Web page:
Greenville Preview: Hayes Carll
After having mild success with two independent albums during the past five years, Hayes Carll seems poised for a major breakthrough with his latest effort.
The talented Texas singer-songwriter recently released a new album, 'Trouble in Mind,' on Universal Music Group's Lost Highway imprint and has been tearing up the Americana charts while receiving a substantial amount of critical praise.
'It's been a fun ride,' Carll said. 'I still think back to our first tour when (my debut album) ‘Flowers and Liquor' came out, and I was just trying to get out of Texas and wanting to see if there was anybody out there that would like my music.'
While Carll primarily writes his own material, it's worth noting that he co-wrote songs with acclaimed songwriters Ray Wylie Hubbard and Darrell Scott on his latest album.
'It's still a huge thrill that people like that let me in the door,' Carll said.
Carll has certainly come a long way from his humble musical beginnings in Crystal Beach, Texas, a small Gulf Coast community where he used to play for tips in a bar.
'Crystal Beach is sort of a quirky town,' Carll said. 'You've got to take a ferry across the bay to get there, and not a lot of people know anything about it. There is a tourism industry, but during the winter, it's basically just locals who are running low — avoiding taxes and the government or their ex-wives or the law or whatever. You meet a lot of interesting characters with crazy stories and a lot of weird nicknames that kind of lend themselves to having songs written about them.'
The influence of Carll's formative years there can be felt in such songs from his latest album as the waltz-flavored 'Beaumont' and the bluesy 'I Got a Gig.'
'While it wasn't Carnegie Hall, the experience at that little club in Crystal Beach, Texas, helped me become the songwriter and performer that I am,' Carll said.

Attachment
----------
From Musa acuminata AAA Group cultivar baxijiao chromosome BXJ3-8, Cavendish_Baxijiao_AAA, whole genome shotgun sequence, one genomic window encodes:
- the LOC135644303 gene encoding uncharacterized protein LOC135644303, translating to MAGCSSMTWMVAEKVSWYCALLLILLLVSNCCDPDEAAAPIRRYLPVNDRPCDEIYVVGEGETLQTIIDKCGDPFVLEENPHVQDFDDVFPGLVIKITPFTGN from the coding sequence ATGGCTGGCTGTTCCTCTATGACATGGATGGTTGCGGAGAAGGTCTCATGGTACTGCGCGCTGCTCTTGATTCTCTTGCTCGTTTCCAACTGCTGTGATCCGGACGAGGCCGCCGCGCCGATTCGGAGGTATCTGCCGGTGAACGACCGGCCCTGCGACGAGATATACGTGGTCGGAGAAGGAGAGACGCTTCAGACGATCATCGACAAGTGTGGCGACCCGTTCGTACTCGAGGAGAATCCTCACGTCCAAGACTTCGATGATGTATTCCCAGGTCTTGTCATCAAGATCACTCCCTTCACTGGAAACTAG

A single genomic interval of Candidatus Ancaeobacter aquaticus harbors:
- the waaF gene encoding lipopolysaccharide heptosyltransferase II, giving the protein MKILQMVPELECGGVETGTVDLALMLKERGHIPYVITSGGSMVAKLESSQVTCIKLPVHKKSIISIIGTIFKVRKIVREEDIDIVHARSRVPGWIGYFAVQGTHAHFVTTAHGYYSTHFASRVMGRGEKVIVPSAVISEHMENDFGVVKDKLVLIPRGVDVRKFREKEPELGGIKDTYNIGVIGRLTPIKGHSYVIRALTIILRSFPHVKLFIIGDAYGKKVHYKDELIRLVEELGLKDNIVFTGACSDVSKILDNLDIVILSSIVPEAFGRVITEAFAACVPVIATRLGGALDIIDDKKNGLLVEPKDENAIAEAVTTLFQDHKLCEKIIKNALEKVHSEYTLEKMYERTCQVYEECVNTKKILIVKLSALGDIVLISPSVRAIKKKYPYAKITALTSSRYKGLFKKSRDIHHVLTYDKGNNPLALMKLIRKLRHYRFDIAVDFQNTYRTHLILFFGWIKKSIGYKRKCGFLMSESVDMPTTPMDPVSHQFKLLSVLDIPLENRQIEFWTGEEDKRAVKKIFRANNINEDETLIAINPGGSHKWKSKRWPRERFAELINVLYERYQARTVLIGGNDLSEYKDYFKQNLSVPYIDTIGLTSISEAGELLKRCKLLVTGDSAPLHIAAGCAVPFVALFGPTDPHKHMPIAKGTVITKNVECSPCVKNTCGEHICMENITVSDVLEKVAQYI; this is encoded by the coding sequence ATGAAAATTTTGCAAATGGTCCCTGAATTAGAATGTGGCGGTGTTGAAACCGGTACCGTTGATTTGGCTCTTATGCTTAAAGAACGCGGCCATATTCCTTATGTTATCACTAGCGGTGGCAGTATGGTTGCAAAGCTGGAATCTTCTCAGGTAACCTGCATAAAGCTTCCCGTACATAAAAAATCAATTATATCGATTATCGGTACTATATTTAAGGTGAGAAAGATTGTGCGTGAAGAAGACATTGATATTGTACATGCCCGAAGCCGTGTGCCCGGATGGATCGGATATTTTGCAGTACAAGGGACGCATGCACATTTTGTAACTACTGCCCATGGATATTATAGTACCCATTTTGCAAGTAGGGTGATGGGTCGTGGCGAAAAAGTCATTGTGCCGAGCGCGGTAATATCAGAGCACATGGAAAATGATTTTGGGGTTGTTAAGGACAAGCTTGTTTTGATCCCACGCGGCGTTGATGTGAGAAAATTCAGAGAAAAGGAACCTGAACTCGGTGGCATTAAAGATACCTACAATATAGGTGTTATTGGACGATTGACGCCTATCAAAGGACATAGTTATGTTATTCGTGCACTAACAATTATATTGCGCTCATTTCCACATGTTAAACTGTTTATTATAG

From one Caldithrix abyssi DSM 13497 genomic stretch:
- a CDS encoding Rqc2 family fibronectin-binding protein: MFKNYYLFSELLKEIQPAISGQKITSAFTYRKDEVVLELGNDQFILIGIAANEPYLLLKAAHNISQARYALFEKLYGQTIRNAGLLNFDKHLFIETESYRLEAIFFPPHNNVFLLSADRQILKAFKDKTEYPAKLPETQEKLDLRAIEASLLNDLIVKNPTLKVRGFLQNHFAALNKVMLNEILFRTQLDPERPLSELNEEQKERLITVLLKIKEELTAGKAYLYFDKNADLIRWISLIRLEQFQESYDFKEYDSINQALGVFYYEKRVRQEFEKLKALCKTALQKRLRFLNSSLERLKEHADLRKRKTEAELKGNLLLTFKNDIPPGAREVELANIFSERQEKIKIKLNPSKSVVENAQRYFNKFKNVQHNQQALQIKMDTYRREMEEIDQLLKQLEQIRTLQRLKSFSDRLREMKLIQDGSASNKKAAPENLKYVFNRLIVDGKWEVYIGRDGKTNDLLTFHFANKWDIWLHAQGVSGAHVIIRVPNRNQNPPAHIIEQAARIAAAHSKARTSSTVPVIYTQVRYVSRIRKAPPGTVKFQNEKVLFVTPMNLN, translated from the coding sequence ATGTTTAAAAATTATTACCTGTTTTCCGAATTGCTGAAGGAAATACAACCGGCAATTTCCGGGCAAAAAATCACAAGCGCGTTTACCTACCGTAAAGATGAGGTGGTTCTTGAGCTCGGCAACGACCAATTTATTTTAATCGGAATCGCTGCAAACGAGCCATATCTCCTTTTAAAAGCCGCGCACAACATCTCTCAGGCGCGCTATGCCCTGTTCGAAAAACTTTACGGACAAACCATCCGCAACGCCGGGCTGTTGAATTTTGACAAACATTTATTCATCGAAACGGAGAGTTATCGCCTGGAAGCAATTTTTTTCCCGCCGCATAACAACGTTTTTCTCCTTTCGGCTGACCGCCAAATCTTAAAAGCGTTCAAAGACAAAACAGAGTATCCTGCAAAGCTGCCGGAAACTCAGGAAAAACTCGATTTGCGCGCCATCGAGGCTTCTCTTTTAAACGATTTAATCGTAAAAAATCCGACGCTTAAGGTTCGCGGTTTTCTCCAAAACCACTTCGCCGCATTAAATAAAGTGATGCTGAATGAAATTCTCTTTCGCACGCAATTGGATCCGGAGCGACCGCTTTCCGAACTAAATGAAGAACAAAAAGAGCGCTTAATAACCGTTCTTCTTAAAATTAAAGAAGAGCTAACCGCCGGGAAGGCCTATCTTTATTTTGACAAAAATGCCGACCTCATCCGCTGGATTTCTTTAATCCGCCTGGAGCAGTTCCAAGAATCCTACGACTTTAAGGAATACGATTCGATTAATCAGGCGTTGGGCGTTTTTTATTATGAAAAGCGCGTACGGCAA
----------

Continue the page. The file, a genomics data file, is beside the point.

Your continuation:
Highlights from 'Trouble in Mind' include a cover of Tom Waits' 'I Don't Wanna Grow Up' and the satirical, 'She Left Me for Jesus,' co-written with South Carolina native Brian Keane. The latter has received much scrutiny.
'Brian started telling this story about going on a date with a girl, and the first time they went out, she said, ‘Before we go any further, are you prepared to handle my personal relationship with Jesus Christ?' ' Carll said. 'And we thought, ‘Well, what if the answer was no?' And beyond that, ‘What if it was some guy who was religiously uneducated and wasn't sure who Jesus was? How would our guy handle that?'
'And our answer was that he'd try to track him down and beat him up. … A lot of people might take it the wrong way, but it's not aimed at Jesus or God in anyway. It's satire.'
The beauty of Carll's songwriting is his uncanny ability to take ordinary topics and cleverly transform them into wry — and often humorous — observations.
'I started out trying to be Bob Dylan and Townes Van Zandt, and I realized very early on that's close to impossible,' Carll said. 'All you can do is just sort of try to look at things from all angles and see which one is the most interesting and the most relevant, and then you just try to put a unique slant on it.'
Want to go?
Hayes Carll with opening act Mac Leaphart
8:30 p.m. Tuesday
The Handlebar, 304 E. Stone Ave., Greenville